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62 good reasons to teach haiku in the school PDF Stampa E-mail
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Sabato 14 Agosto 2010 10:09

 

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Cascina Macondo - Associazione di Promozione Sociale
Centro Nazionale per la Promozione della Lettura Creativa ad Alta Voce e Poetica Haiku
Borgata Madonna della Rovere, 4
10020 Riva Presso Chieri – TO  - Italy -  tel 011/9468397
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HAIKU AND THE YOUNG PEOPLE
STUDYING OF A HAIKU DIDACTIC
62 GOOD REASONS TO TEACH HAIKU IN THE SCHOOL
by Pietro Tartamella


translation by Laura Uboldi


Preamble n. 1        “a good writer”

We have heard a million times you never have to get bored of reading and reading again books written by appreciated authors, if you need to become a good writer. For what is concerning the haiku, we should bring a slight deviation to such an indication and state: “To become a good haiku writer you never have to get bored of reading and reading again the good haiku written by the children”.
If we really and with conviction confirm the importance of carefully reading the haiku written by the children and the handicap people, we have been underlining three important concepts:
1- we recognise to the children the unexpected role of being our teachers;
2- we consider the child world as featured by an “ability” which can teach a lot to the adult, leading us to seriously “listen” to the children and their world;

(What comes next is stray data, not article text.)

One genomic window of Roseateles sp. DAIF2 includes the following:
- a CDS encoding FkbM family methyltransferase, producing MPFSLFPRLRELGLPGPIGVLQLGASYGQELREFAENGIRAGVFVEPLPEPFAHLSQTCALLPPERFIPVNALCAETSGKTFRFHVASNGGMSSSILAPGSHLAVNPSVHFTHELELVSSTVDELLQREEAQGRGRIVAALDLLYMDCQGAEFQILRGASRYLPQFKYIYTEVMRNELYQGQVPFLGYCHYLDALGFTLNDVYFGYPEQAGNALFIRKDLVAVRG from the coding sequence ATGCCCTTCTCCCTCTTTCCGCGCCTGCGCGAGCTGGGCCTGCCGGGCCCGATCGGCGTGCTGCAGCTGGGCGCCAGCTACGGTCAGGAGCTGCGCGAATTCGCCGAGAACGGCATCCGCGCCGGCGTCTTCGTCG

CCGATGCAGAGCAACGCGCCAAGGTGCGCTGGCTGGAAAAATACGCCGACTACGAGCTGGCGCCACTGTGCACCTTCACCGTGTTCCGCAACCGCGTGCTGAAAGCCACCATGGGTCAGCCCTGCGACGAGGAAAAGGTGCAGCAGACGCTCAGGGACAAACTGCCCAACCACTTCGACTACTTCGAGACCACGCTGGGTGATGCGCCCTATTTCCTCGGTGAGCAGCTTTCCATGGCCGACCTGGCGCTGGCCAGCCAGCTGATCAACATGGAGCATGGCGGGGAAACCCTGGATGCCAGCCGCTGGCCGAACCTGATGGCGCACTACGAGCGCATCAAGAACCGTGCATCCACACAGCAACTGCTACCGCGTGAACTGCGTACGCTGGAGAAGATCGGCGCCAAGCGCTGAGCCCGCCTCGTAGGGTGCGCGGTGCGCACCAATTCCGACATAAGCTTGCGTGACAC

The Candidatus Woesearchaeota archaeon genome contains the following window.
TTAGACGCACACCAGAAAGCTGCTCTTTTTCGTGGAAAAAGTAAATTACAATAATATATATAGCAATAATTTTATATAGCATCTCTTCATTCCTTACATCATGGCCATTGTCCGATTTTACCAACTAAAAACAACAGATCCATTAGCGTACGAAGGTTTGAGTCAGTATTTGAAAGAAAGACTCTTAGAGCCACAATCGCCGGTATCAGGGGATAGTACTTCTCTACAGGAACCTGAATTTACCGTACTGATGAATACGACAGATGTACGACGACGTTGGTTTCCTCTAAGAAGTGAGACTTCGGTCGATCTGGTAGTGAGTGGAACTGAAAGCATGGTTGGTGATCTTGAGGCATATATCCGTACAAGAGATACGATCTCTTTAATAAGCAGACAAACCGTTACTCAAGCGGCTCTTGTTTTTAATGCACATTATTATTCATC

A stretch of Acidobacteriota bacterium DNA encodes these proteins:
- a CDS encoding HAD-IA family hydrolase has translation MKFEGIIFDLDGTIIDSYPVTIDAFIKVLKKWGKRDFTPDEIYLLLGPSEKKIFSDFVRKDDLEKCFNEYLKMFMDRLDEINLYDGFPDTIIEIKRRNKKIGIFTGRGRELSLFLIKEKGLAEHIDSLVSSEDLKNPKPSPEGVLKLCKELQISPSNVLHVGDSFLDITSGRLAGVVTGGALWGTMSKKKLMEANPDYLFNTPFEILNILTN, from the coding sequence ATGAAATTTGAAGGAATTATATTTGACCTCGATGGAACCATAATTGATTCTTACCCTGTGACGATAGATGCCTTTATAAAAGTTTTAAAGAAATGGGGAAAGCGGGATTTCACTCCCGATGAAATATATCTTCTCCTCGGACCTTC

3- we establish again a real and forgotten relation with the child world, a kind of “educational cyclic continuity”, bringing us back again in our conscience with importance and dignity.


Preamble n. 2        “our teachers, the children…”

If the children can be our haiku teachers, is there any sense in “teaching” them the haiku?
We teach it for three reasons:
1- because the children have to discover and know it before writing and becoming then our masters;
2- because practising haiku educates to thousands of values and aptitudes;
3- because practising haiku can help the children not to loose some of their specific qualities.

In many years of experience as haiku teachers in the schools, I can state in the first class of the secondary school (so at the age of twelve) the children are conditioned by the main culture, by the values of the mass-media, by the typical teens problems, by the voice change and by the values of the school, which does not “educate” (pulling out) but “make full” of notions, and therefore they have just lost the bigger part of their spontaneity and creativity; their thoughts and minds are just artificial, twisted, impoverished.